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Facebook Watch already had unscripted programming, such as Steve on Watch (Steve Harvey’s former NBC talk show repurposed for Facebook Watch in 2020) and Returning the Favor with Mike Rowe (currently in its fourth season). But those shows came up at the same time as Red Table Talk.

What’s worth keeping an eye on in Facebook Watch’s post-Red Table Talk-success era is newer programming like The Biebers.

What Justin has in common with Jada—and what he doesn’t

To that end, Facebook Watch recently premiered The Biebers, a reality show starring Justin Bieber and his wife Hailey Baldwin Bieber. The 12-episode series is self-shot, as the couple takes viewers inside their home for a candid look at their relationship, tackling issues including Justin’s battle with depression, how they’re dealing with marriage, and so forth.

Like Red Table Talk, The Biebers is clearly teeing up talking points for the comments section.

But the show’s structure takes a different approach, leaning more into vlog-style filming (i.e., even lower production costs).

In a way, it’s the reality-show version of Red Table Talk.

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“Our priority is talent driven, community-building content,” Lefevre says. “Talk shows have really worked for us, where the format hasn’t really succeeded for others. It’s because inherently we’re a social media platform. This is where people bring the conversation to connect. The show is a catalyst where people can engage in a much deeper way on our platforms.”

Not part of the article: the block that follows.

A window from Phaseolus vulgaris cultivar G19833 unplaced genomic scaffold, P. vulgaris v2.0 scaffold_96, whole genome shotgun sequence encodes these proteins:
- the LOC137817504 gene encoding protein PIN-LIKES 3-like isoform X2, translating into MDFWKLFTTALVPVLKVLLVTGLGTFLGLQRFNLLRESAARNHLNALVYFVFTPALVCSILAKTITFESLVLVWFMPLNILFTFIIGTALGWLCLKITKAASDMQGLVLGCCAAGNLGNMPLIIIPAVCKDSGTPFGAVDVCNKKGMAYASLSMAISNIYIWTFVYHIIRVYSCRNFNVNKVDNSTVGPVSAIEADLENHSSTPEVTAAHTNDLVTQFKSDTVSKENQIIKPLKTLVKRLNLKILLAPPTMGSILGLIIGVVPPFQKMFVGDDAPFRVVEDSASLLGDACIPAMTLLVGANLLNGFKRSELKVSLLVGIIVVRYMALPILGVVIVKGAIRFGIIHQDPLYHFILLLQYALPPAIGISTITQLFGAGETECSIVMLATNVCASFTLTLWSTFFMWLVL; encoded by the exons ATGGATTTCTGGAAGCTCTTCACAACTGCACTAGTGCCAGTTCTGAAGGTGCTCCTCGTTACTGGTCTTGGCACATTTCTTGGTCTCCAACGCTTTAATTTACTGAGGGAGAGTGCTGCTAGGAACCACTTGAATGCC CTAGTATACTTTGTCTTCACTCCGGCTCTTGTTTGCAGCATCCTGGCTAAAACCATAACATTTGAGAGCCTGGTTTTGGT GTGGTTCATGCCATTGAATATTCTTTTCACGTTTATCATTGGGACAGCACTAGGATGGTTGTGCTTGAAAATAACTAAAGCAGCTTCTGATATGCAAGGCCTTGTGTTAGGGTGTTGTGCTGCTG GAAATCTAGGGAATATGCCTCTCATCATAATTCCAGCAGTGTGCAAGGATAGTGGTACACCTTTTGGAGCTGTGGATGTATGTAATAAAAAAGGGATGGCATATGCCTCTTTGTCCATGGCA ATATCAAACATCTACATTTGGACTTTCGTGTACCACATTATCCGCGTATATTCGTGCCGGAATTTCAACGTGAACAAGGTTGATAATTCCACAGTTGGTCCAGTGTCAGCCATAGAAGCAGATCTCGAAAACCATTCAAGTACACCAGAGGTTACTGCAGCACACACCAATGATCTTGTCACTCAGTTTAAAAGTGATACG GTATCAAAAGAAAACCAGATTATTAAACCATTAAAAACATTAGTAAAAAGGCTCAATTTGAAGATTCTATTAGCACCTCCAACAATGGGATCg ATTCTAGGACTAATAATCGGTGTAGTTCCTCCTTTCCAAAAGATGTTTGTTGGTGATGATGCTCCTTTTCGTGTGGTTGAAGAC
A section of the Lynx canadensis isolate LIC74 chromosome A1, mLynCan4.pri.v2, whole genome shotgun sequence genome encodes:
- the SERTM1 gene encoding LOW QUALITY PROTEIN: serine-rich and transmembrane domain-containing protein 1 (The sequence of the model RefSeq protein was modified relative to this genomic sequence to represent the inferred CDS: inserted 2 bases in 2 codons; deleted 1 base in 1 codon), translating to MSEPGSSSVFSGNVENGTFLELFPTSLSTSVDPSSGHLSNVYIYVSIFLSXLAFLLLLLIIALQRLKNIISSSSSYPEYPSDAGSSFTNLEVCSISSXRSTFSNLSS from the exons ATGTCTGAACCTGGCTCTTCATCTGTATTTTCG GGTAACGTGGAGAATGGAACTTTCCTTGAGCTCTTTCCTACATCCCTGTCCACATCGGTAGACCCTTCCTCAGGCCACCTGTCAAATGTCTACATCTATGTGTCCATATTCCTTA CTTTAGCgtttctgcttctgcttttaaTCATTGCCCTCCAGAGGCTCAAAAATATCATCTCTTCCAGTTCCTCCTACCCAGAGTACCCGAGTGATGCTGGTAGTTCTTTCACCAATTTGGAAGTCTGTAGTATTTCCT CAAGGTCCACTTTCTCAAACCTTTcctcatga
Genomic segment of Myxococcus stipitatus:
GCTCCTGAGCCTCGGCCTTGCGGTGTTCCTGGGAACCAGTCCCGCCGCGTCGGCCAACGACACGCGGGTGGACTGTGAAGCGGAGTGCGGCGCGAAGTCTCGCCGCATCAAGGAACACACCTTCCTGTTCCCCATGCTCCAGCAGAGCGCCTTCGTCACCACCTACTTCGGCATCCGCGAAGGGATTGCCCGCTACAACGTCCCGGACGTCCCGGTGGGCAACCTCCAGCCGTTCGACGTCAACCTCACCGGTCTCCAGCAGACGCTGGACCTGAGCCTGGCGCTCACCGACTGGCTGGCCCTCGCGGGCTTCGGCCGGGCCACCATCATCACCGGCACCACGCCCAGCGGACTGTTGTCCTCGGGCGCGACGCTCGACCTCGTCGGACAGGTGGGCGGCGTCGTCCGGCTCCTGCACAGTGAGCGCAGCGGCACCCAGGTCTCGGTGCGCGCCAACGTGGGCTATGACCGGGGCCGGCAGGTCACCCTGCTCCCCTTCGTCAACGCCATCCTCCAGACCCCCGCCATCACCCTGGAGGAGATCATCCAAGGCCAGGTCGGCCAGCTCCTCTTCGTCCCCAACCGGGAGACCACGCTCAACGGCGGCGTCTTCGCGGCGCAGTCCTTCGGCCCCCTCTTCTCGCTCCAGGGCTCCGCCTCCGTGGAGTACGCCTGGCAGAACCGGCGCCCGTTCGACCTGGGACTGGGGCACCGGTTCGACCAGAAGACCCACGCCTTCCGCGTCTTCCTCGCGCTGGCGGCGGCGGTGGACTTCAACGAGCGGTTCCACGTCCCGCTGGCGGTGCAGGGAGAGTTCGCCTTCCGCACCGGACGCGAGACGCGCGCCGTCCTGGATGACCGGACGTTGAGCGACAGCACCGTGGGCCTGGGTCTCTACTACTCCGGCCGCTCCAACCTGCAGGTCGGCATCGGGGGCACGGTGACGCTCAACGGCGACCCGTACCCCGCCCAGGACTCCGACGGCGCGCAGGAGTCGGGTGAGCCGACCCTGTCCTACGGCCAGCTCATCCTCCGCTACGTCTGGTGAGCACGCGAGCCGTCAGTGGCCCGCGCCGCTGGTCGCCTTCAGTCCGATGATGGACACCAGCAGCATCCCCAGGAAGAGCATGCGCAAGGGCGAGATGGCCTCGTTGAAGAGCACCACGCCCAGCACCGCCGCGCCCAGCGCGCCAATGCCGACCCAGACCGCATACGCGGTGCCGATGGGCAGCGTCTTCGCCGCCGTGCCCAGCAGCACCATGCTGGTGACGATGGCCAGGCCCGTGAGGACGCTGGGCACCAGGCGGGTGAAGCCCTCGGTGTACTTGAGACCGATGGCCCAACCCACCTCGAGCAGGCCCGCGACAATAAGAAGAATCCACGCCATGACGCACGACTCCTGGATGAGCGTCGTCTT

Facebook Watch is settling into its lane of celebrity-driven, unscripted programming, with Red Table Talk at the wheel. Granted, not every show can be a talk show, so how Facebook Watch is applying the overarching principles that Red Table Talk proved could work will be interesting.

That said, as Rakieten mentioned, a celebrity-driven show’s ability to break through in a meaningful way has everything to do with what that celebrity is bringing to it.

Coming up with a premise is the easy part, but who’s at the helm makes all the difference.

“There were many talk shows that came and went during the 25 years of the Oprah era,” Rakieten says. “Part of it was the way the shows were produced. Some of them are really successful in other areas but weren’t able to translate it. For Red Table Talk, talent is the answer to why it’s so successful. Jada just has the gift.”

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About the author

KC covers entertainment and pop culture for Fast Company. Previously, KC was part of the Emmy Award-winning team at "Good Morning America," where he was the social media producer.